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Avenue Q – Original Off-Broadway Cast Recording 2003

It Says Here in This Book

Last week I pointed out that August doesn’t have any major holidays, but it does have some minor ones. Here’s hoping that my reminding you of Sisters’ Day — the first Sunday of the month – gave you and your sister(s) a great 4th of August.

I suggested that those with or without such siblings should celebrate by spending the day playing many a show song about sisters. Now I’ll recommend that you start lining up songs to hear on August 9th – the mini-holiday officially known as Book Lover’s Day.

One book lover of note is Rod in Avenue Q. When we first meet him, he muses, “An afternoon alone with my favorite book The Broadway Musicals of the 1940s.” This is presumably Ethan Mordden’s Beautiful Mornin’, a terrific tome – and not merely because it expertly comments on most every musical from that decade. It concludes with a chapter on “The Cast Album,” telling us of vinyl’s roots and progress as one of America’s most cherished musical souvenirs. Let’s put it this way: in Follies, when Phyllis mentions that Ben has “shelves of the world’s best books,” I’m sure that Beautiful Mornin’: The Broadway Musical in the 1940s (to use Mordden’s actual subtitle) is right up there. It deserves to have the success that Belle Poitrine predicted for her own book Little Me – that it would be published “in Esperanto, Japanese and Braille.”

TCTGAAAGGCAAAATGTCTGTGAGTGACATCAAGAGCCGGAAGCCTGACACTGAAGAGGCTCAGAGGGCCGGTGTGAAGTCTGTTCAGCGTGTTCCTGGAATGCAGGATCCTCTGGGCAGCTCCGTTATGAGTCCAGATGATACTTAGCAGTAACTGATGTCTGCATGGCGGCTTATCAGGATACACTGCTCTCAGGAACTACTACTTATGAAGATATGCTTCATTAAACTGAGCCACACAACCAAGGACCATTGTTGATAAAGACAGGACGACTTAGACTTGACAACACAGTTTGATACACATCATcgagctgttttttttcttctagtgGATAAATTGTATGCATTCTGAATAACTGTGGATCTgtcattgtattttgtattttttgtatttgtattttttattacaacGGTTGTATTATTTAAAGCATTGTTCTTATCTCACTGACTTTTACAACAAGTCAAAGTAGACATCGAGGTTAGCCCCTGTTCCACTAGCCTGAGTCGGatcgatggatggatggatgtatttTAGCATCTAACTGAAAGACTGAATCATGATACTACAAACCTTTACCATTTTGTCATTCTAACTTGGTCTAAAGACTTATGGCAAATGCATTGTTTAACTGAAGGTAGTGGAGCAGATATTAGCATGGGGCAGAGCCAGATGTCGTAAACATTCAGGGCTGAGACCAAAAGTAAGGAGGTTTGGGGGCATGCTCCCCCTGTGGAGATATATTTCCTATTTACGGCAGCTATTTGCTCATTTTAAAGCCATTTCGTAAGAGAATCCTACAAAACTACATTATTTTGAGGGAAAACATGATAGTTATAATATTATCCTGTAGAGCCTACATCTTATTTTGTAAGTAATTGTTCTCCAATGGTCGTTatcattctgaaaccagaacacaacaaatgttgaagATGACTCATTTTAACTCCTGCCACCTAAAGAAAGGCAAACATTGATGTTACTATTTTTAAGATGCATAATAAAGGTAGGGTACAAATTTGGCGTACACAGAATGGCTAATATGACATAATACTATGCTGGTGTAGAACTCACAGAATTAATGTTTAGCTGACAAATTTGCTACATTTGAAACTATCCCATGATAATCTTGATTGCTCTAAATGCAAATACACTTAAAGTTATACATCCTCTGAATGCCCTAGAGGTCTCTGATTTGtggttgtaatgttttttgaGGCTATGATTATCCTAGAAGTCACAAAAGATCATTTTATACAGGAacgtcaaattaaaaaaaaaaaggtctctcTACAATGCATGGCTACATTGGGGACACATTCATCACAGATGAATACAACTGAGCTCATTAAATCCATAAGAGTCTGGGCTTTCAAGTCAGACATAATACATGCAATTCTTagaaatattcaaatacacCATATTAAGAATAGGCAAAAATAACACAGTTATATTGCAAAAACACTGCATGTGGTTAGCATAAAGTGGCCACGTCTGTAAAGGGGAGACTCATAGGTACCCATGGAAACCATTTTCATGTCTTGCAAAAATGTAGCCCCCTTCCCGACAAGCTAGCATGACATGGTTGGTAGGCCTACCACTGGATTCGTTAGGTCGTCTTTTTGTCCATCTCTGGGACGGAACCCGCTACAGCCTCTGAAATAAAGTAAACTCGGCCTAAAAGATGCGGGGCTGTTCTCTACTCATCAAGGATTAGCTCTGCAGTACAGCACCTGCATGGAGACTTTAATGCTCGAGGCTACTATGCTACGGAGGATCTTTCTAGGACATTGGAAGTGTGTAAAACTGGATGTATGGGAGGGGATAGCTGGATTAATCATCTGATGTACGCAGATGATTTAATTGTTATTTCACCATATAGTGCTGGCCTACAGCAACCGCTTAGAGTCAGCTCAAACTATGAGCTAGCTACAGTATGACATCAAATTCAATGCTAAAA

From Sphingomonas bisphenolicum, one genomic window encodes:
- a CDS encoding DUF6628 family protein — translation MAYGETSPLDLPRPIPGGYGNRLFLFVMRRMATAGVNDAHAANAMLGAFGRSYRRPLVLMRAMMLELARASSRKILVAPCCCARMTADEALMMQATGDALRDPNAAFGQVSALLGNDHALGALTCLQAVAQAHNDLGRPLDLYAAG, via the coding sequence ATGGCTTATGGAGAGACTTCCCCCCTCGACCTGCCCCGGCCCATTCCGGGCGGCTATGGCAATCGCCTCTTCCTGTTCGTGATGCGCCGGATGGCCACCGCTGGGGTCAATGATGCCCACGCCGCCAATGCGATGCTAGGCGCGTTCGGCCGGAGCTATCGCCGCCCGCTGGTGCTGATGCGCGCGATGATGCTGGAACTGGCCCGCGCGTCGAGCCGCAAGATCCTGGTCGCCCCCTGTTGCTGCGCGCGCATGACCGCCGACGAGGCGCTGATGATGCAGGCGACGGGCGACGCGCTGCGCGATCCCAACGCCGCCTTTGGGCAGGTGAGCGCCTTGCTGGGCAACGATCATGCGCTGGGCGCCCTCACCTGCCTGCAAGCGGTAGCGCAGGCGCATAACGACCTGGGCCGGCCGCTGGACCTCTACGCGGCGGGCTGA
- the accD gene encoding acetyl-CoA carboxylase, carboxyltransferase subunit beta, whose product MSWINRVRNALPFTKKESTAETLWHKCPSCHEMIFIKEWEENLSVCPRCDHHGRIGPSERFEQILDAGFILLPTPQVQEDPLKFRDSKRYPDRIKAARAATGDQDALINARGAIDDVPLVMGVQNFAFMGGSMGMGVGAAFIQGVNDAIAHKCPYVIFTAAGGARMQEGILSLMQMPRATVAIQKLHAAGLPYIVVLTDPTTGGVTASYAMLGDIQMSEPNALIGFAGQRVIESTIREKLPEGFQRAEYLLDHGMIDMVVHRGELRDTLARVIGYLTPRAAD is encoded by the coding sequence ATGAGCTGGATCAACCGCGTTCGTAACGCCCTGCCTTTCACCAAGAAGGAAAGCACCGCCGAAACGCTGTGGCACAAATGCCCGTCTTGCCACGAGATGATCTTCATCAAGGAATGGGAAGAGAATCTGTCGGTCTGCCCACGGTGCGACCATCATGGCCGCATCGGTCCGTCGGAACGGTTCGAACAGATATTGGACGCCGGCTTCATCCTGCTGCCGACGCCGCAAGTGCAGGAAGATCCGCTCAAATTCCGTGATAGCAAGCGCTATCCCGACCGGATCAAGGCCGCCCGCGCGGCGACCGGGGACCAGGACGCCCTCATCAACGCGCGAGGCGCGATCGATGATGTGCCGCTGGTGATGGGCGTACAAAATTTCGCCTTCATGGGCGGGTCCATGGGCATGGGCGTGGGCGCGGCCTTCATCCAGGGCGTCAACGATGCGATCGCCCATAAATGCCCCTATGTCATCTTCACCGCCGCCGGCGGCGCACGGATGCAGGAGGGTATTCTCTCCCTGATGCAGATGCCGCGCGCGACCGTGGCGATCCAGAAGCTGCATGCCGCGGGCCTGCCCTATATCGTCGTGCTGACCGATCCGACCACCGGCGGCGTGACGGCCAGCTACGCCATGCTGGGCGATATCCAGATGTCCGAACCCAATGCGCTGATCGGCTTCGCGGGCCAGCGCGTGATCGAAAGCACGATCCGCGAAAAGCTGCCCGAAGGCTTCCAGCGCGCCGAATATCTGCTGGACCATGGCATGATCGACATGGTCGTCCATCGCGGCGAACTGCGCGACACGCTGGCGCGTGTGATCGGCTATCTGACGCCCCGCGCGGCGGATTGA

Listen carefully to this Avenue Q cut, and you’ll even hear Rod mention High Button Shoes and Pal Joey. If Rod is at all like the rest of us, reading about such musicals will send him to the cast albums to augment the experience. Alas, the original cast album of High Button Shoes isn’t currently available, but at least he (and we) can hear “I Still Get Jealous” and “On a Sunday by the Sea” in the 1989 Tony-winning Jerome Robbins’ Broadway; the eponymous musical theater legend choreographed High Button Shoes.